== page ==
This Spacespiracy Moment

August 1, 2016

 

A Binary Star Saga:

A new type of binary star has been discovered...and it appears to be hostile. Using the VLA (Very Large Array) and other telescopes around the world, the European Southern Observatory has detected a white dwarf star and a red dwarf star orbiting each other. Located 380 light-years away in the constellation Scorpius, the white dwarf is spinning really REALLY fast, causing its electrons to speed through space and emit radiation. The radiation, ranging from radio to ultraviolet waves, hits the white dwarf’s companion red dwarf star, approximately every 2 minutes. I don’t know what that red dwarf did to make the white dwarf so angry, but maybe they should work it out in therapy. Oooo! What a great premise for a science fiction story!

 

Another Prediction of General Relativity Has Been Confirmed:

With the help of the orbiting X-ray observatory called XMM-Newton and NASA’s Nuclear Spectroscopic Telescope Array (NuSTAR), a team of people working for the ESA (European Space Agency), have uncovered a “gravitational vortex” in the space-time surrounding a black hole. Also called “frame dragging,” this observation confirms another general relativity prediction. Physics has never been my strong suit, but I’ll try to explain this as best I can (you can always click above to access the original article). In 2004, we determined that the precession cycle (“the time it takes for the axis of rotation to come back around to the same position”) of Earth’s gravitational vortex was 33 million years. The black hole measured in this study has a much stronger gravitational field than Earth and thus, according to Einstein’s theory, its precession cycle *should* be MUCH shorter than Earth’s. This study determined that “the plasma inner flow around black hole H1743-322 completes a precession cycle in 4 seconds.” Eureka!

 

The Black Hole Rock Opera?

We’ve known for some time that black holes "sing" in the “language of X-rays,” but for the first time, we have evidence of higher-pitched voices, specifically in the form of high-energy X-rays. For years, these higher octave singing galactic phenomena have kept themselves hidden from NASA’s Chandra X-ray observatory...but they couldn’t escape NASA’s Nuclear Spectroscopic Telescope Array (NuSTAR). Now, more than 35% of the high-energy X-ray background has been resolved (up from 2%). This helps astronomers better understand our universe’s most mysterious entities.  

 

Ceres Should Be Littered with Impact Craters, But It Isn’t:

Dawn, NASA’s spacecraft dedicated to Ceres and Vesta, two Asteroid Belt objects, has delivered some interesting topological data on Ceres. Based on our belief that Ceres was formed 4.5 billion years ago, during the inception of our solar system, the asteroid should be littered with impact craters. Instead, data shows barely any signs of damage. Not only are the impacts craters too few, they are also way too small. Simulations tell us that the little rock *should* have taken several large beatings throughout its long life...so where are all of the craters? Hmmm.

 

 

Deep Space Cardiovascular Disease?

The Earth is awesome in oh-so-many ways, one being that its magnetic field protects us from radiation further out in space. Unfortunately, that reach only extends to astronauts flying low-Earth orbit missions, meaning our American heroes, the men who walked on the moon, were left exposed. A new study shows that, because of that exposure, all astronauts that have flown to the moon, are at a higher risk for cardiovascular disease. Well shoot...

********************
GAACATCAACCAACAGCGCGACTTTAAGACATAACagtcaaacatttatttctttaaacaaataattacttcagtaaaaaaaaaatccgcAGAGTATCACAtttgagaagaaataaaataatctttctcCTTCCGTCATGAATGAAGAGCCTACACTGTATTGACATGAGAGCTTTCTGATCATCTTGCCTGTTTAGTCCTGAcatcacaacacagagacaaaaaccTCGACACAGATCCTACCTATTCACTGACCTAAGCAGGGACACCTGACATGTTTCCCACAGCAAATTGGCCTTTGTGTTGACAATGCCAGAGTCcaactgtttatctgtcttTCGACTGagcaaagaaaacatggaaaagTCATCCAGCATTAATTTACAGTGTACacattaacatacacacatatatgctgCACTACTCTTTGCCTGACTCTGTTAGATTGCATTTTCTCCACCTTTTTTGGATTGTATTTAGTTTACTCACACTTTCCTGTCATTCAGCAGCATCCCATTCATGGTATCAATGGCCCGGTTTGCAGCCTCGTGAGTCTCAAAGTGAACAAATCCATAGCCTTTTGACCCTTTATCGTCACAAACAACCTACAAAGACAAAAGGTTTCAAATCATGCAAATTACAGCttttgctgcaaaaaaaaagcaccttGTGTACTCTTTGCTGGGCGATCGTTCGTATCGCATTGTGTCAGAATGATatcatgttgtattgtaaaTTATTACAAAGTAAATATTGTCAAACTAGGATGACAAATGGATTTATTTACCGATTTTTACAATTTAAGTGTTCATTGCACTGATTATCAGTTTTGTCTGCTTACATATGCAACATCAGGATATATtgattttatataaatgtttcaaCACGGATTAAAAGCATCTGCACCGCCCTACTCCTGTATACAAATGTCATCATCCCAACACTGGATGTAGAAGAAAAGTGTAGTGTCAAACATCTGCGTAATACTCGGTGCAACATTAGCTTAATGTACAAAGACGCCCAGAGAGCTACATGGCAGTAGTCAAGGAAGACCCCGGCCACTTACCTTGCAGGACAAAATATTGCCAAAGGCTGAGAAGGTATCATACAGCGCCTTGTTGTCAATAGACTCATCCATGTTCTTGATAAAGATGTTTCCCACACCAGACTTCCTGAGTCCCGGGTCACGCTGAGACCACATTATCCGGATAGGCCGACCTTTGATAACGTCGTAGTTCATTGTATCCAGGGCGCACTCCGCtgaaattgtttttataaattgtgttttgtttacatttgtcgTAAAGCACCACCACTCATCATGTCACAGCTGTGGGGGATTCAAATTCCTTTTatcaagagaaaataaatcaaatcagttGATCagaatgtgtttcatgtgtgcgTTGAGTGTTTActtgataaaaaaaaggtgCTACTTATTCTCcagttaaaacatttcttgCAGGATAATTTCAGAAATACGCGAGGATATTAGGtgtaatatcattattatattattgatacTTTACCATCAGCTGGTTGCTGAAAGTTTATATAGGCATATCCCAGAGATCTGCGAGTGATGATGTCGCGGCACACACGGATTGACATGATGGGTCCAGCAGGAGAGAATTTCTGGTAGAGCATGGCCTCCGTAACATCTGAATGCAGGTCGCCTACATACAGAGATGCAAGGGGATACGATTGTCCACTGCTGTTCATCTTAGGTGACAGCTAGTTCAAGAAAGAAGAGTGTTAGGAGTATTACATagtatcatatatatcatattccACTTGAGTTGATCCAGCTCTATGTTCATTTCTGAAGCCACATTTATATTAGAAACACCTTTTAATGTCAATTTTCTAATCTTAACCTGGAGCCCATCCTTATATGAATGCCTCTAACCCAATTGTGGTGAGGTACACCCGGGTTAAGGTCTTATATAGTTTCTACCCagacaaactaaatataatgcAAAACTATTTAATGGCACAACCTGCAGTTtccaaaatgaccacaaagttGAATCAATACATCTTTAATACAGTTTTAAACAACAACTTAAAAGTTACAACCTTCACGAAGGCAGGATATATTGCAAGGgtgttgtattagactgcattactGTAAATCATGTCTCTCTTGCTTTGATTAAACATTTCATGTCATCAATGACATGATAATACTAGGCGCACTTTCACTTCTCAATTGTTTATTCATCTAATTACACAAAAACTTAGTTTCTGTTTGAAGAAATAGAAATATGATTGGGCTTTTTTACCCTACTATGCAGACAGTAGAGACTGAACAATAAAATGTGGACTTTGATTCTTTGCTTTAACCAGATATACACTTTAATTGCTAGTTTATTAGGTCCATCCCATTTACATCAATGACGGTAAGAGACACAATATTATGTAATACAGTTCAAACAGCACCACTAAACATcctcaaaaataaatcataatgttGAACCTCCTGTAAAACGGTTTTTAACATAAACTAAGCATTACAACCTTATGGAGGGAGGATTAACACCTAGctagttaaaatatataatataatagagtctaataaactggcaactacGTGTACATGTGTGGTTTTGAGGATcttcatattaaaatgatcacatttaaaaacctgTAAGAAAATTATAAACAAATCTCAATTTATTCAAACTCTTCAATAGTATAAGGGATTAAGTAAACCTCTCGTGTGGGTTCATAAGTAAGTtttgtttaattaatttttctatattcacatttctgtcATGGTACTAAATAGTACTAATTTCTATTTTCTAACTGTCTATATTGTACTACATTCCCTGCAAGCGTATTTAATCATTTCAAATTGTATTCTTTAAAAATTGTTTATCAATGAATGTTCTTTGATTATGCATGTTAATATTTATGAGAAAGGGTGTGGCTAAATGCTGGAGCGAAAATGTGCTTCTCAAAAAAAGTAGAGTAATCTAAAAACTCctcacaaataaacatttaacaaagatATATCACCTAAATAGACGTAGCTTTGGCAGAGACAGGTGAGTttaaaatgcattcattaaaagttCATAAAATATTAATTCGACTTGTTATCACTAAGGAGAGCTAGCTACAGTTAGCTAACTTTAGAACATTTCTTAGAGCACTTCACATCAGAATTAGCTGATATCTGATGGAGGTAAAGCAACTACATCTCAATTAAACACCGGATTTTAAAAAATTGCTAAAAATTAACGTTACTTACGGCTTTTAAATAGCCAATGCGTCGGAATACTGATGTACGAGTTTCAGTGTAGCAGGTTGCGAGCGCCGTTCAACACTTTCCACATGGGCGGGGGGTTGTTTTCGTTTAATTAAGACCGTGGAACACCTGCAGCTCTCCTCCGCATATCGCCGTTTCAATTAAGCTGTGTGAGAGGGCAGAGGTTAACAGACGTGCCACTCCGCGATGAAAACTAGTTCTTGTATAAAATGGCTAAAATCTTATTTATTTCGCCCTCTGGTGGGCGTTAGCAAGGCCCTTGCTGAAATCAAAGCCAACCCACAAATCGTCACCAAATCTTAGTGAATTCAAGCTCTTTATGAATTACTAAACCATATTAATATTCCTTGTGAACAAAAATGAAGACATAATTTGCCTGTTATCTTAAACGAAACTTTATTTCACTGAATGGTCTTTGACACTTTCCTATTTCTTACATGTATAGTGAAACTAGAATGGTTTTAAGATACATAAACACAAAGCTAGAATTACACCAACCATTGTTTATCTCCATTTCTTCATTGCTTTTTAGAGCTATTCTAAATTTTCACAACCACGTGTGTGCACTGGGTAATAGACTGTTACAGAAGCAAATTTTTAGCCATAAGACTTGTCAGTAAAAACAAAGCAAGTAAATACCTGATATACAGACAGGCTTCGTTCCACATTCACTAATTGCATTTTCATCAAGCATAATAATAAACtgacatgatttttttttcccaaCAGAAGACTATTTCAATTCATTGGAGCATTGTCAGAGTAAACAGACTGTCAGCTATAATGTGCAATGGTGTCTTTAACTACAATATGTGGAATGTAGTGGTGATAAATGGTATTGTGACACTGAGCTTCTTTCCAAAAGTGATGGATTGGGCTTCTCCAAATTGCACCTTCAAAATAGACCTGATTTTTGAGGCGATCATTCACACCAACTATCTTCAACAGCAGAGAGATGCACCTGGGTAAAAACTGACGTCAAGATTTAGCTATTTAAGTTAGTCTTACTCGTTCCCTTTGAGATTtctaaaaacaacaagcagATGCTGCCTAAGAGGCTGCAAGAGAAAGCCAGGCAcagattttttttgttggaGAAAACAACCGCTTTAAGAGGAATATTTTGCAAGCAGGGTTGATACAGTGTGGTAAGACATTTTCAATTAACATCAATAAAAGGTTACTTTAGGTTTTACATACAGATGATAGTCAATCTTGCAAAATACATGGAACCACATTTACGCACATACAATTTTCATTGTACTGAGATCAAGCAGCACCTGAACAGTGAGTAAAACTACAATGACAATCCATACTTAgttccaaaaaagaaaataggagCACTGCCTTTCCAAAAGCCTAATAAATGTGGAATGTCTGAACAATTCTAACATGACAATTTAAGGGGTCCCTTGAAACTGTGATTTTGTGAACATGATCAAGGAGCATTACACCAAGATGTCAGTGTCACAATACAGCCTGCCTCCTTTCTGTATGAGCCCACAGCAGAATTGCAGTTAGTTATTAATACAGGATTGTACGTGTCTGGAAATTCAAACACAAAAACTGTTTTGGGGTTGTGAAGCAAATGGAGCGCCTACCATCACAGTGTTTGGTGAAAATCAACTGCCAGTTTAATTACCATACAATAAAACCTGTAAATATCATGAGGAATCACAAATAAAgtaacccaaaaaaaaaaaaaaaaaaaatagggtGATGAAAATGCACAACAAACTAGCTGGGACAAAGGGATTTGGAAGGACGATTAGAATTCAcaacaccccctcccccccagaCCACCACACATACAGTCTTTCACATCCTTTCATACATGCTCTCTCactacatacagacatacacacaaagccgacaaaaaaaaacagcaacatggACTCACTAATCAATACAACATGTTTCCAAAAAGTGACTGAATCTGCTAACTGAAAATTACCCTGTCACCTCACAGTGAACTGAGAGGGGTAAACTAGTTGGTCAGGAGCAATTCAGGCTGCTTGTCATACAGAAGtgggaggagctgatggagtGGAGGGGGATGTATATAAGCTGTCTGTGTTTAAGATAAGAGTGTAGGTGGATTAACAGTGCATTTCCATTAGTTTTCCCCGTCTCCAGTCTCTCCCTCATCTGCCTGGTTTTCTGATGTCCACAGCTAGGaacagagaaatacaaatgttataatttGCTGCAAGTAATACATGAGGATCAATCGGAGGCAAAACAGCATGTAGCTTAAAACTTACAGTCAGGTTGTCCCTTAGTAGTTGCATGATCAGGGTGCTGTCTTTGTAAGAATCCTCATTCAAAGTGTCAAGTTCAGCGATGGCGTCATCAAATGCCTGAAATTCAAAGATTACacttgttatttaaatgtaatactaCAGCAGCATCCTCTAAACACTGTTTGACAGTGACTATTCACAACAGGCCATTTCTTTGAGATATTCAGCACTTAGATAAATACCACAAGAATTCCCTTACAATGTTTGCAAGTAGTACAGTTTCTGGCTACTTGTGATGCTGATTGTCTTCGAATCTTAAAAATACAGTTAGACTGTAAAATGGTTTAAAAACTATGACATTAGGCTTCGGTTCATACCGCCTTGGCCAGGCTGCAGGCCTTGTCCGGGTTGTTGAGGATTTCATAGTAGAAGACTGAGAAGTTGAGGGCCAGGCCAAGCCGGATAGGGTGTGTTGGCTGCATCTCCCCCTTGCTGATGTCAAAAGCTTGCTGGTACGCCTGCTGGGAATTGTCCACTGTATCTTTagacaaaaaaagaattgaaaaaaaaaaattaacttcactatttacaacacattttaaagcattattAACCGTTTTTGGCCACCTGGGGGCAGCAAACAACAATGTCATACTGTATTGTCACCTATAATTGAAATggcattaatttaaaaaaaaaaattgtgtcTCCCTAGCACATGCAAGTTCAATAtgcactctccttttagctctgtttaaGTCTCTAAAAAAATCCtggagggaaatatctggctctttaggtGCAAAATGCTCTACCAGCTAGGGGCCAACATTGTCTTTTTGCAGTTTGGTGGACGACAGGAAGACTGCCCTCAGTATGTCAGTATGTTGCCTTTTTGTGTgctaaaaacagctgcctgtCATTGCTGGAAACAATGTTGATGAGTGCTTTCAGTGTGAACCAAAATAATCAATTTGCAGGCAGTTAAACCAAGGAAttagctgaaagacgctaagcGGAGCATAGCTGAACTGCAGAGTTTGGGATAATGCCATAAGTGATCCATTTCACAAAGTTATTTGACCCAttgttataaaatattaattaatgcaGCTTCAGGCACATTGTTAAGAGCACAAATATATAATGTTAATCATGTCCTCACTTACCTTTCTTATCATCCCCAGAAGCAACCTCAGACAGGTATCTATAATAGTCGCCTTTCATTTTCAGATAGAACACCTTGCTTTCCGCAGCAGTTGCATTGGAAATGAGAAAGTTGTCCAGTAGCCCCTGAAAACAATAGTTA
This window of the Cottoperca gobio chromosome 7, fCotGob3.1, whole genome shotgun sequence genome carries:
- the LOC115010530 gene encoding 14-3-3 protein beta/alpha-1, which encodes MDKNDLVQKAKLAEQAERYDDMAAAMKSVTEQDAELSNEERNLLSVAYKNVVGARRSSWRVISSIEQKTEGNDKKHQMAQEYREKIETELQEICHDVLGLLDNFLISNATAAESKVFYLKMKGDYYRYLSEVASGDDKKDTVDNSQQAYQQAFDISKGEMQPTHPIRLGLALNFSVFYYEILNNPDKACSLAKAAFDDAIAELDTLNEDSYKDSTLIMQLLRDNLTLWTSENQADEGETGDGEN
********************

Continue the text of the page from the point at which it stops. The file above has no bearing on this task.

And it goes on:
Delta Aquariid Meteor Shower, This Week Is All About You!

It’s that time of year again! The end of July means it’s time for the Delta Aquariid meteor shower to dance across the night sky. The best days to view are typically the 29th and 30th, but if you were out on July 28th or 31st, you probably were able to see a great show too, about 15-20 “shooting stars” per hour. “For the best views, look about two-thirds of the way from the horizon to the zenith.” Missed it this year? Well then don’t forget to mark your 2017 calendars!

 

Is Gene Doping Really A Thing?

Typically, methods to test athletes for illegal drug use are usually a few steps behind. But with the 2016 Summer Olympic Games scheduled to begin in Rio later this month, officials are trying to get in front of a new enhancement method called “gene doping.” This is definitely the stuff science fiction is made of. Gene doping allows for the “genetic manipulation of the body’s own cellular machinery” and even though there isn’t any proof that this method is currently being used, officials are ready to test for it, JUST IN CASE.

 

Jupiter’s Red Spot Is As Hot As It Looks:

Jupiter’s Great Red Spot is a ginormous storm, bigger than our entire planet, that we now know is really, REALLY hot. Like “hundreds of degrees warmer than neighboring parcels of air” hot. Considering how far the gas giant is from the Sun, the hot red spot is probably the reason why the entire planet is relatively warm.

 

Kepler-80 Is One Weird Solar System:

An undergraduate student at the Florida Institute of Technology, Mariah McDonald, has observed something strange while studying the Kepler-80 solar system: all of its exoplanets are orbiting within 0.1 AU from their sun.  To put things into perspective, that’s less than half the distance between our Sun and Mercury. We’ve seen planets orbiting close to their host stars before...but this system is special because it hosts 4 orbital resonances, something never before seen. For more information on orbital resonances, click here.

 

Lightweight Telescope Madness: